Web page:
SIMCOE, AUGUST 30, 2013 – As International Fetal Alcohol Spectrum Disorder (FASD) Awareness Day approaches, experts are reminding women that regardless of the type of alcohol, or how far along the pregnancy is, alcohol consumption puts the baby at risk for FASD.
The message is not only being directed at expecting mothers, but also women who are planning a pregnancy, currently trying to conceive, or not using reliable birth control.
“Women who reach for a glass of water or an alcohol-free “mocktail” instead of an alcoholic drink are giving their baby the best chance to be as healthy as possible, said Angela Swick, public health nurse at the Haldimand-Norfolk Health Unit.
First observed on September 9, 1999, International FASD Awareness Day is observed every year on the ninth day of the ninth month. The date was chosen to illustrate that during the nine months of pregnancy a woman should abstain from alcohol.
To raise local awareness of FASD, the Fetal Alcohol Spectrum Disorder Advocacy Committee, of which the Health Unit is a member, is holding a barbecue fundraiser on Sept. 7 at Sobeys, 438 Norfolk St., S. in Simcoe between 11 a.m. and 2 p.m.
FASD is an umbrella term used to describe the range of physical and mental birth defects caused by prenatal exposure to alcohol. When an expectant mother drinks, alcohol crosses the placenta and interferes with normal cell development in the fetus’ brain, nervous system and other organs.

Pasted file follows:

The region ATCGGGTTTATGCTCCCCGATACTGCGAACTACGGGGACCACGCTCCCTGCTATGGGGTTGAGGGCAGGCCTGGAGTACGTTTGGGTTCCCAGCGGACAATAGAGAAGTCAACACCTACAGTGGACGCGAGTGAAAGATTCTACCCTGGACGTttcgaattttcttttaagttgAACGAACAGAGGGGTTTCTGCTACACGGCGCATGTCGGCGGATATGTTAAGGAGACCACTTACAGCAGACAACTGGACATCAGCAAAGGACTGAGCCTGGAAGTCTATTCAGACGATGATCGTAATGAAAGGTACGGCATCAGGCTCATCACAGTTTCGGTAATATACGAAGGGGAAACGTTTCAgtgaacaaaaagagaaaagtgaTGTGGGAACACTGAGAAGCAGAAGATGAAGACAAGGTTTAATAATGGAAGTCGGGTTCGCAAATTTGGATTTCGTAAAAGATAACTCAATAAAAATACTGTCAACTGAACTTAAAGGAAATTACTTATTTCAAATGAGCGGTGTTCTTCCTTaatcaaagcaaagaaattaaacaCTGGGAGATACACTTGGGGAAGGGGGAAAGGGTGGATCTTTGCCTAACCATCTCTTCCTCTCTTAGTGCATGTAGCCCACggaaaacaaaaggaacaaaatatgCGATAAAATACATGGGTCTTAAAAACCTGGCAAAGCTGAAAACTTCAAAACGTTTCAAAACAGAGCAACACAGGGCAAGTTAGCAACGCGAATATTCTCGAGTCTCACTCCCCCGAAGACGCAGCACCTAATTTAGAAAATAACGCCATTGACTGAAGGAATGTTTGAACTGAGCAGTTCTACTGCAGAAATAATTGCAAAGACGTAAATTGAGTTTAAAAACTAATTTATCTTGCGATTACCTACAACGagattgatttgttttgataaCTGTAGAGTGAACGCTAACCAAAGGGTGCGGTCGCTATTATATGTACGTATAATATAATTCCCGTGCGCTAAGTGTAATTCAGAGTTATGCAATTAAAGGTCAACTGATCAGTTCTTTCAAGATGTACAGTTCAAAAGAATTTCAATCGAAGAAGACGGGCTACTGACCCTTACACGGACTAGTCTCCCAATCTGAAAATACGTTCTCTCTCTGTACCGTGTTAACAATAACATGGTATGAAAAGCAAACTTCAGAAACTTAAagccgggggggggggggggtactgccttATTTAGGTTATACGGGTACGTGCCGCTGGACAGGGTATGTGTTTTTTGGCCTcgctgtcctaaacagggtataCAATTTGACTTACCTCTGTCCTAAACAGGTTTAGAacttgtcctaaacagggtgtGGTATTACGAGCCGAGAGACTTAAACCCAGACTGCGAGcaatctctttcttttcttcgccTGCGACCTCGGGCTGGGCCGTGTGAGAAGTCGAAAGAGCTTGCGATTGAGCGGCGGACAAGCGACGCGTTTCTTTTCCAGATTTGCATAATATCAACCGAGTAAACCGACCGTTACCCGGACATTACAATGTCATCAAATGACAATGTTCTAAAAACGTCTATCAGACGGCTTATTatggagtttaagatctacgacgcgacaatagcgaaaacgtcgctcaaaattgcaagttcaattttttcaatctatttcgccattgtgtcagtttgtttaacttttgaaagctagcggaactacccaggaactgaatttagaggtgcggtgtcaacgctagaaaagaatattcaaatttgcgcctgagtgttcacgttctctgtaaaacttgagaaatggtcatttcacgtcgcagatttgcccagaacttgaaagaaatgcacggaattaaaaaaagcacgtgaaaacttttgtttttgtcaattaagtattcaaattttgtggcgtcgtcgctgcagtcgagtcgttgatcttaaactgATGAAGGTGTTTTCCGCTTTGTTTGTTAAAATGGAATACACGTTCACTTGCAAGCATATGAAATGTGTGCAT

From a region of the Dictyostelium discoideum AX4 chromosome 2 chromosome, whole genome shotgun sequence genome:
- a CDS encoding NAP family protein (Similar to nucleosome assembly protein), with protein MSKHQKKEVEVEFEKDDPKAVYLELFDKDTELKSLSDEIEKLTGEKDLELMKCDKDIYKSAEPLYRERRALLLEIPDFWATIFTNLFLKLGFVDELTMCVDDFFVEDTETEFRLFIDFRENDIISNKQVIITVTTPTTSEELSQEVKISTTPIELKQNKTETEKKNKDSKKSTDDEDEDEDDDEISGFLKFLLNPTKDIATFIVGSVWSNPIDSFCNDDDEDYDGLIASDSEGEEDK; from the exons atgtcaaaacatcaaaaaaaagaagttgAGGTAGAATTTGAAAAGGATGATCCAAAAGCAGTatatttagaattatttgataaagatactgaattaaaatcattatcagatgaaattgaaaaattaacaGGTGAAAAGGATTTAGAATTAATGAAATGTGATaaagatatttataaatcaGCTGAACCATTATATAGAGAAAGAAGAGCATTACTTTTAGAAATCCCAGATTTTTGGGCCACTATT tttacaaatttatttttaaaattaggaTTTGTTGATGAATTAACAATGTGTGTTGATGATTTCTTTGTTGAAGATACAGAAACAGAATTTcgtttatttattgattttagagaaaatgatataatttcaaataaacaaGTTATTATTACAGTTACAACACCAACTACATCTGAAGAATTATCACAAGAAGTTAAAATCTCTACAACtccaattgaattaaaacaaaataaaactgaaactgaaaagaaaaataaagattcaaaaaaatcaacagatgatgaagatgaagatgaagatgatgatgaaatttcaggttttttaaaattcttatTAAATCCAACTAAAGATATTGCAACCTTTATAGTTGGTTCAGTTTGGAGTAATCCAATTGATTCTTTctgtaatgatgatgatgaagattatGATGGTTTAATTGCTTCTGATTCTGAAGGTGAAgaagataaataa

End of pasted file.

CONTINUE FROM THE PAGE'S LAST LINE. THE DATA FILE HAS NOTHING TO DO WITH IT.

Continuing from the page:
“Consequences for the baby are lifelong and often devastating, as the alcohol causes permanent brain damage,” explained Swick. “The good news is that FASD is entirely preventable because alcohol use during pregnancy is the only cause of this disability.”
At one end of the spectrum, children with FASD may show effects in three different areas: distinct facial characteristics, smaller in size and weight and learning, social or behavioural issues. At the other end of the spectrum, children may show effects in only one or two of the areas.
Swick pointed out that there are misconceptions circulating about the risk of drinking during pregnancy, misconceptions such as a small amount is okay, or is allowed at certain times in the pregnancy.
“There is no way to know for sure what impact the alcohol is going to have on your unborn child,” said Swick.
Partners, family members and friends can also help ensure a woman has an alcohol-free pregnancy by making it easier for women to abstain. Simply offering non-alcoholic mocktails at a party or refraining from drinking as well during the pregnancy is a great way to support the mom-to-be.
More information on FASD, or the barbecue, can be found at www.hnhu.org or by calling the Haldimand-Norfolk Health Unit at 519-426-6170 Ext. 3201 or 905-318-6623 Ext. 3201.
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Angela Swick R.N, BScN
Public Health Nurse
Haldimand-Norfolk Health Unit
Ext. 3201 at either 519-426-6170 or 905-318-6623